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Interviewee: Peter Harvey

Role: Systems Manager-Aquaculture Research

Date of Interview:5/30/05

Collection: Ellsworth High School - Maine

Click on the link below to play the audio clip from the interviewee.

Abstract: Peter Harvey is Systems Manager at the University of Maine’s Center for Cooperative Aquaculture Research in Franklin, Maine. The facility made history when it spawned halibut and cod for the first time on American soil. Peter believes that well-managed aquaculture is an important part of our future: to assist with rebuilding natural fish stocks and produce a critical protein source—fish—on land, without depleting or polluting the seas.  

Transcript: “I work for the University of Maine at the Franklin Facility. The job title is Systems Manager. Effectively, I fix and keep anything running that is there and design for future expansion of the facility. It is what's known as an incubator, an industry incubator, which means it is enhancing employment within the state of Maine by the use of aquaculture. And not so long back we made history spawning cod for the first time on American soil. We have a federal facility being built next door that's supposed to be employing up to forty people in the next eight years. They will be producing juveniles and actually jumpstart the halibut industry in the state of Maine, and the U.S. Then in two weeks time we've got a sea urchin project started and that's in one of our big sixty-five foot outside tanks and we're seeing if we can actually do a sea urchin hatchery where we can spawn and actually grow them onto seeding size which means that they will be reintroduced into the environment, which is very opportunistic at this time seeing as the sea urchin industry is completely devastated by the virus that came through here starting in ninety- ninety-three, and since then the sea urchin fishery has declined to such an extent that it's almost non existent there. So we're looking at actually rearing them up and re-releasing them.

Aquaculture in the state of Maine is a very dubious subject, basically because the state of Maine, as with a lot of northern areas, is primarily fishing. Aquaculture is deemed to be a threat to the fishing, not a support to the fishing. A lot of people might resent what aquaculture brings. A lot of people are against aquaculture because they see net pens and they say they don't want net pens because it causes pollution, it causes a whole lot of problems. That's not where we're, we're heading towards. Aquaculture should be recirculation, which means you're reusing the water, which means you're conserving water. It also means that you can remove the waste products, and you can control the fish's environment, or species that you're dealing with. We're at ninety-five percent recirculation, we're only replacing five percent of our water in every system per day. That's a small amount. That's like running a garden hose in a system, and with that you can actually screen the waste products off, you can filter the water, you can process the water before it even reaches the sea. Our discharge license enforces that the amount of particulates that we release to the environment is less than we draw in. Our suspended solids is thirty milligrams per liter. The water we draw in is at forty milligrams per liter, so the water we release is far cleaner.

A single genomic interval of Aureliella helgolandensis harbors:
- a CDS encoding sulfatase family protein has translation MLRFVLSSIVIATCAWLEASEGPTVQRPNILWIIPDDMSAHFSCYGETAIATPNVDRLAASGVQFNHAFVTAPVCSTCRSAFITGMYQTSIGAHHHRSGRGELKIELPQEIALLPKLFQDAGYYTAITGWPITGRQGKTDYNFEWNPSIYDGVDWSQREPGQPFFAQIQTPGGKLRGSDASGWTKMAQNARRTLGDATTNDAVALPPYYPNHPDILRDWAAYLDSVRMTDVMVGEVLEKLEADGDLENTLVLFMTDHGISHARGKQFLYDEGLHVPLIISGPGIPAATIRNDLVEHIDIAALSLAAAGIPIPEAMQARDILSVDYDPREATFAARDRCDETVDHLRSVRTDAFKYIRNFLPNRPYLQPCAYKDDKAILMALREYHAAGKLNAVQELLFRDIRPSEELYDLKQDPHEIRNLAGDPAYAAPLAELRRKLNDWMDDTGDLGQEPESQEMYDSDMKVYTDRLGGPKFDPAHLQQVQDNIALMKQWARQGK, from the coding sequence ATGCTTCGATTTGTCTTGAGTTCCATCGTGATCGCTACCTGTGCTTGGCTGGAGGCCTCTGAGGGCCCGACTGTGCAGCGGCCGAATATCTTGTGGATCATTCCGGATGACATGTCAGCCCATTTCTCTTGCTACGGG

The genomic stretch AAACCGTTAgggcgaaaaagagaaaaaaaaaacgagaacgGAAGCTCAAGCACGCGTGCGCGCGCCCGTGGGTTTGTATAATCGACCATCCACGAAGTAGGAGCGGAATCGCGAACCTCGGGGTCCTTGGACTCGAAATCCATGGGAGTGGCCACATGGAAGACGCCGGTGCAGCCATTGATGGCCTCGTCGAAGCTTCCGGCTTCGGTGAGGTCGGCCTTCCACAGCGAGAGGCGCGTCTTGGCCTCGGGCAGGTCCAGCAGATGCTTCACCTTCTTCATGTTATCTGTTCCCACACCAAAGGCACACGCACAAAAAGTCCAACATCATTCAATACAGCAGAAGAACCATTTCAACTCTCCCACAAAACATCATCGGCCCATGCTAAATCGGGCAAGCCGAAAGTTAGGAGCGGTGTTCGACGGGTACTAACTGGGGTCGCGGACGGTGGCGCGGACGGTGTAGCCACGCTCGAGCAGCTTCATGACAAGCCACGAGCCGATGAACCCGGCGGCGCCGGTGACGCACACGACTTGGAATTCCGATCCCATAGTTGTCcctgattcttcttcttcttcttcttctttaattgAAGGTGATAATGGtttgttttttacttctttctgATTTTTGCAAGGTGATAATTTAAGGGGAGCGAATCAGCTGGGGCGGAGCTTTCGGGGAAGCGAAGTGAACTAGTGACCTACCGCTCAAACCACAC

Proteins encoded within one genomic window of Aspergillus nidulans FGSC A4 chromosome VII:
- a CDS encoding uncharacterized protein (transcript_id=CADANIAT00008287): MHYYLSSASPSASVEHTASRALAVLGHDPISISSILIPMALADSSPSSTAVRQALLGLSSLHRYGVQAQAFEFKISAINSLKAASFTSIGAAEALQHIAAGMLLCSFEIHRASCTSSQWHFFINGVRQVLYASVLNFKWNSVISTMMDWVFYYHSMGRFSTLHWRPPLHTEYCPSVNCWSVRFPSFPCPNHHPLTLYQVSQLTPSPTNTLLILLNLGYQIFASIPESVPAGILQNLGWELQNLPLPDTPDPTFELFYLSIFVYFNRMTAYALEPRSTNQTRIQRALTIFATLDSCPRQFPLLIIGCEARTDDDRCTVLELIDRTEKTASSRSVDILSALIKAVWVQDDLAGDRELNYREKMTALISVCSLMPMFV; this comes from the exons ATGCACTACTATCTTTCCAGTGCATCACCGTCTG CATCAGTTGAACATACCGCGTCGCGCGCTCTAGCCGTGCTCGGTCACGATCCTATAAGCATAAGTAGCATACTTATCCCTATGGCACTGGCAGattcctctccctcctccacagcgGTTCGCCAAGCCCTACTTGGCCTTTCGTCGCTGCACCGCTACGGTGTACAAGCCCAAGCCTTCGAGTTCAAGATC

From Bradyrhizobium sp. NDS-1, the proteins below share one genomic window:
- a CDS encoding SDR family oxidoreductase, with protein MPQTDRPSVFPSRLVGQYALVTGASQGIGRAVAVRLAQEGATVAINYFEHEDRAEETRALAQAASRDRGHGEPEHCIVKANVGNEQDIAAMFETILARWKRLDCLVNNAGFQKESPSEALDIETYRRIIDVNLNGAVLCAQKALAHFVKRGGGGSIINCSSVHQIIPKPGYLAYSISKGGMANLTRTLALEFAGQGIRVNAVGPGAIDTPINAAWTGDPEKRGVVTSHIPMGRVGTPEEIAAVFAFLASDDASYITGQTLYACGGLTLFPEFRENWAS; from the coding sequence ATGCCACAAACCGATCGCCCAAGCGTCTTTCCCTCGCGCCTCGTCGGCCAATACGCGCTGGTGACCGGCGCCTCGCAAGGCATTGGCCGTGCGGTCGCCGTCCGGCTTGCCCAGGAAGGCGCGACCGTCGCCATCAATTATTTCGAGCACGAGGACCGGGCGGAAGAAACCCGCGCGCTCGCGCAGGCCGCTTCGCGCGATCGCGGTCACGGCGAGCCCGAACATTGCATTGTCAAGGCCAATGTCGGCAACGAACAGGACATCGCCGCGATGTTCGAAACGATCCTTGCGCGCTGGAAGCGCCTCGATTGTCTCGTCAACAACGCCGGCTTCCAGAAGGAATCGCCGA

Aquaculture is not the enemy of the people. Aquaculture is not cage science that causes pollution. Aquaculture is not poisoning your food. Aquaculture is trying to secure food that is from a waterborne nature for the future, no different from farming, and that is important to really get to grips with. You'll hear a lot of publicity that is anti-aquaculture, especially from people with other agendas. But what you've got to realize is the seas are overfished to a remarkable degree—they're dying—and if we want to have and sustain a most important protein source, well maybe we ought to start to look more seriously at whether we can produce these on land with the security of not polluting the seas.”

To read Peter's full transcript, click here.